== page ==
Playwright extraordinaire Lindsay Price (of such plays as Among Friends and Clutter, Hoodie, betweenity, and many, many, many more!) invited me to take part in a #bloghop that asks writers to answer four questions about about their creative process and post those answers to their blog. (Be sure to check out her thoughtful responses here.) I'm honored that she passed the torch on to me, so here goes...
What are you working on?
Right now I'm playing around with the idea of expanding my one act play I Don’t Want to Talk About It into a full length piece. The more it is produced around the world, the more I hear from students, teachers, and parents about other issues that they would like to have addressed. I was truly humbled by a teacher who said the play was like a teenage version of Angels in America. Obviously I would never compare my work to that masterpiece (Thank you for your brilliance, Tony Kushner), but it did open my mind to the idea of taking the play and growing it into something broader that might make a bigger impact on the lives of a greater pool of teenagers. After being in a production of the play, or having seen it as an audience member, I have had many students confess things to me that they needed to talk about – things that are not in the play and things I’m not sure I could handle as an adult – and so I feel compelled to see if I can open the play up to include these new ideas. The original one act took me the better part of two years to get right, so tackling such a project would be a major undertaking, but something in my heart tells me that it’s one worthy trying.
How does your work differ from others in your genre?
Back when I was in high school there was a major lack of material specifically written for teenage performers. Basically, there were a few staples that every single school would produce on a rotating basis. The poor drama teachers of yore must have been bored out of their minds! And these plays were either “classics” that students probably had a difficult time relating to, or “modern” issue plays that were corny and overly didactic. Thankfully, with the advent of publishing companies such as Theatrefolk and Playscripts, there is now a wealth of material out there that has been specifically generated for this huge market that had previously gone untapped. Trying to keep up with the swath of new publications each year (mostly to make sure an idea I have has not already been done) is a huge task that takes up a large chunk of my time. Yet the process of doing so has allowed me to read some really great plays by talented playwrights that would not have seen the light of day in years past. I admire the work of many of my cohorts, and as is the case with admiration, influence follows. I have been inspired by so many of these contemporary plays, thinking to myself, “I wish I wrote that!” Challenging myself to come up with new ways to tackle thoughts others may have already written is not easy, particularly with the market as saturated as it is now, but that’s what makes sitting down at my computer each morning so much fun.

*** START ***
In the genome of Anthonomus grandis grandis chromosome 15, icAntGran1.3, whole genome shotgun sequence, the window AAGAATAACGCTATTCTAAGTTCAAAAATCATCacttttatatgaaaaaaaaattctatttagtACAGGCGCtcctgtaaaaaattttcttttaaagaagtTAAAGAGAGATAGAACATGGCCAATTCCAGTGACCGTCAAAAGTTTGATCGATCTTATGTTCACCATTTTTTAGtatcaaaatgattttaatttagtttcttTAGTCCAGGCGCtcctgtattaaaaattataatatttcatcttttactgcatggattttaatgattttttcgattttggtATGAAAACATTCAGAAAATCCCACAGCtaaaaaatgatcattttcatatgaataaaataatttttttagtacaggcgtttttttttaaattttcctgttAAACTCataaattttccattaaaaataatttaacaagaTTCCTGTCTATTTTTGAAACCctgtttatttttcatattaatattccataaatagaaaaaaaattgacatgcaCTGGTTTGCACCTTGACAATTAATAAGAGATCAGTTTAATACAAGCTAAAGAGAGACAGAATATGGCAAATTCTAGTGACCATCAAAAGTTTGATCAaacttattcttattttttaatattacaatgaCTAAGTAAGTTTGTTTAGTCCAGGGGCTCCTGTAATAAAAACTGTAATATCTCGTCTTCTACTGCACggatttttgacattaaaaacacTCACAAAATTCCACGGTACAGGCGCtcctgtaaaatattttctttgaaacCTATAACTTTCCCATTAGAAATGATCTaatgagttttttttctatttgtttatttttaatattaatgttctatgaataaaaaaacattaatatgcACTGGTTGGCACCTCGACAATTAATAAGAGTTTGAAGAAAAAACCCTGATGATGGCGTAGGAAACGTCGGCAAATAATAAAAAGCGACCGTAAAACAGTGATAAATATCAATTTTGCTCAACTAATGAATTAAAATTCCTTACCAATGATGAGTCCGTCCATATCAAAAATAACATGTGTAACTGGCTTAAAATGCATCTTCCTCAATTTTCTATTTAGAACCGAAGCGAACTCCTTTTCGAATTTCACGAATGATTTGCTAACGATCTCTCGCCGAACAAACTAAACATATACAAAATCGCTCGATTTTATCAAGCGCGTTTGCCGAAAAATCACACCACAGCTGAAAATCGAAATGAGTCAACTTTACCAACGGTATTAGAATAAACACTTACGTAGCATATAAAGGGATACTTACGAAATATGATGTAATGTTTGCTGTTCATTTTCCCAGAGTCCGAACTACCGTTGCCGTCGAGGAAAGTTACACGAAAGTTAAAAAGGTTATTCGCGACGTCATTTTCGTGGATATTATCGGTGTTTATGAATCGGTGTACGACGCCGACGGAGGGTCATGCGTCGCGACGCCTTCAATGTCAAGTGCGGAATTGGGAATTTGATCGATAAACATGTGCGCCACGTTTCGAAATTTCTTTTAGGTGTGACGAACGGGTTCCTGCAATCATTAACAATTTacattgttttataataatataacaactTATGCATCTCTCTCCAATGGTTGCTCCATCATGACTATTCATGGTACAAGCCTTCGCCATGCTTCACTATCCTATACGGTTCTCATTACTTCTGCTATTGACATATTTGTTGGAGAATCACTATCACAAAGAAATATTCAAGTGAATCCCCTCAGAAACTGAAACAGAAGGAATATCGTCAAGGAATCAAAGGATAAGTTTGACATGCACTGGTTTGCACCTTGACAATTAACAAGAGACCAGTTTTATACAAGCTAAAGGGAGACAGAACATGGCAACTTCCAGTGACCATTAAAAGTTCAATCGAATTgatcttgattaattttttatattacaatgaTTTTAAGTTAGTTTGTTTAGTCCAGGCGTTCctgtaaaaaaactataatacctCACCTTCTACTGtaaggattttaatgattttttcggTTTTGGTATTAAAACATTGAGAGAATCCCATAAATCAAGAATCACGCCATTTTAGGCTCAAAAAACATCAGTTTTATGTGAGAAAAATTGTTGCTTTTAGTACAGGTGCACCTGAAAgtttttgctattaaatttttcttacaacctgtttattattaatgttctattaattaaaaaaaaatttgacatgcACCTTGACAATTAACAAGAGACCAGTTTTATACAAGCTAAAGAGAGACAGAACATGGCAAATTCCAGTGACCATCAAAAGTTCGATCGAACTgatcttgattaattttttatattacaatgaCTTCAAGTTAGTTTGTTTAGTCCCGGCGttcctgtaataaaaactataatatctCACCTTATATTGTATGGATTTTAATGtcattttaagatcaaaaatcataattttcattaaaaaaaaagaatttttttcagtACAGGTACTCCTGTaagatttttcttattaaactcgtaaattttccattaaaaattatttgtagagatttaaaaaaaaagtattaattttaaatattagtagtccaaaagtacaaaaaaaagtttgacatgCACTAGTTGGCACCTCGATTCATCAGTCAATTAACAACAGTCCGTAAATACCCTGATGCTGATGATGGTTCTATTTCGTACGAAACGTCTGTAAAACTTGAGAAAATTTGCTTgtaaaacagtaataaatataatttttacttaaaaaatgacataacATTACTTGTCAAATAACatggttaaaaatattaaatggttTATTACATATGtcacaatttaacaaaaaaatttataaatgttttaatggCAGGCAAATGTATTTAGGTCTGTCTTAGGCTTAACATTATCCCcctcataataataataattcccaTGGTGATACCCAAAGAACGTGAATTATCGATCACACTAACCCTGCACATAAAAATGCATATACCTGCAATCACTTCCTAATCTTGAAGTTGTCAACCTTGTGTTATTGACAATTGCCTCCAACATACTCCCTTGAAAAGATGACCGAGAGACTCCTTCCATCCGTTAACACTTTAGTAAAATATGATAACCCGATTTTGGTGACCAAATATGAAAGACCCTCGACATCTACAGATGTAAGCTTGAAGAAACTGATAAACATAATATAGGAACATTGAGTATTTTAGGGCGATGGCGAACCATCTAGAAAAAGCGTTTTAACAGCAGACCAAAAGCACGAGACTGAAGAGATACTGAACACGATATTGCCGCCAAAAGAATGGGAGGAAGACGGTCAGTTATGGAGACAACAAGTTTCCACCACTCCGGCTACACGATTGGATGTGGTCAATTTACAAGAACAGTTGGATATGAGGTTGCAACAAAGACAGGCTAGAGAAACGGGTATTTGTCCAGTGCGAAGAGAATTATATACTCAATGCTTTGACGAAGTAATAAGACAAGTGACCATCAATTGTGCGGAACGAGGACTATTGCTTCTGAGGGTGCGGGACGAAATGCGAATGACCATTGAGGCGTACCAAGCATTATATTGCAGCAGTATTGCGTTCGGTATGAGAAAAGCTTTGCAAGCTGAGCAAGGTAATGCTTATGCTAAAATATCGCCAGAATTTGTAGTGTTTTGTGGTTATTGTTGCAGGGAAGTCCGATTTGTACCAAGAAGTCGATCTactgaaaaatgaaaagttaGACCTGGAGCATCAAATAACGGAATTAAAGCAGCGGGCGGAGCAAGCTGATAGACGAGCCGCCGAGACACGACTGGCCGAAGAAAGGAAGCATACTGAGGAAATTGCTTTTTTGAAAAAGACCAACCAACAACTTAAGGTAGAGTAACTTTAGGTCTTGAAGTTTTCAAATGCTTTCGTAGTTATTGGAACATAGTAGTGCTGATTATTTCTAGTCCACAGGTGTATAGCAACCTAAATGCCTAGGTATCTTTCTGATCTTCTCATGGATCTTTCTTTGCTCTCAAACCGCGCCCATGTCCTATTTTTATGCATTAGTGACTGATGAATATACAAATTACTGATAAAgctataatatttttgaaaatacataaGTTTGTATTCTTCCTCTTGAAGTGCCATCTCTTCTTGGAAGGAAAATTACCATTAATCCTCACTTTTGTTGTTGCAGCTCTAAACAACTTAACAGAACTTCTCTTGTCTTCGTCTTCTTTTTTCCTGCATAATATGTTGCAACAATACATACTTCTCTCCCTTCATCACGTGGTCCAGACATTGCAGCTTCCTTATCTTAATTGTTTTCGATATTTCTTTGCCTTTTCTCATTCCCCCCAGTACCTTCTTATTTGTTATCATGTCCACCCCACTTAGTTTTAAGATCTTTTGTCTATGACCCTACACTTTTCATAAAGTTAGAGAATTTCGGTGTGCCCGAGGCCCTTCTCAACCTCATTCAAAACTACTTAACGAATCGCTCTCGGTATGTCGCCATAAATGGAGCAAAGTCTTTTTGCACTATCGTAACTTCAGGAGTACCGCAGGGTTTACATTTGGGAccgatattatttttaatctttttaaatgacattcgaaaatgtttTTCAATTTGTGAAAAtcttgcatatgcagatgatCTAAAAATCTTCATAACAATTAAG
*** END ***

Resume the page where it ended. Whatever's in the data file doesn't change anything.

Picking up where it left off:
Why do you write what you do?
I write plays for teenagers because of the fearlessness in which they attack the material. I find that as people get older, particularly artists, they get increasingly self conscious about what they are creating. As we see more, experienced more, we become more aware of our own work, which sometimes leads to damaging self-criticism that inhibits the creative process. In life and in art, I find that teenagers are far more open to taking risks because they have yet to experience the aftermath of failure. I love seeing this boldness applied to my words. I also think teenagers have so many wise and wonderful things to say that it is my honor to provide them with a platform upon which they can express themselves. If what I write encourages a student to express themselves, whether in theater or in life, I consider what I’ve done a success.
How does your writing process work?
I have to strike while the iron is hot and write my ideas down the moment I have them. If I think about an idea for too long, I inevitably lose my passion for it and then I end up putting too much pressure on myself to find the creative spark I had initially. For this reason I typically write my plays to completion in a day or two. I find that I can always go back and fix things that might not work, but having a completed draft takes a huge weight off my shoulders that allows me to think more critically about what I have on the page. I also try not to fuss with the words as I write them. I just throw as much as I can out into the ether, with reckless abandon, before going back to see if it’s brilliant or gibberish. Quite often it’s the latter, but I’ve discovered that gibberish can make great theater sometimes!
Now it's my turn to pass the baton on to a writer whose work I enjoy very much. Bobby Keniston wrote the brilliant and bizarre comedy Confession: Kafka in High School, among others. It's one of my favorite one act plays out there, so I look forward to hearing more about what keeps his creative ticker alive!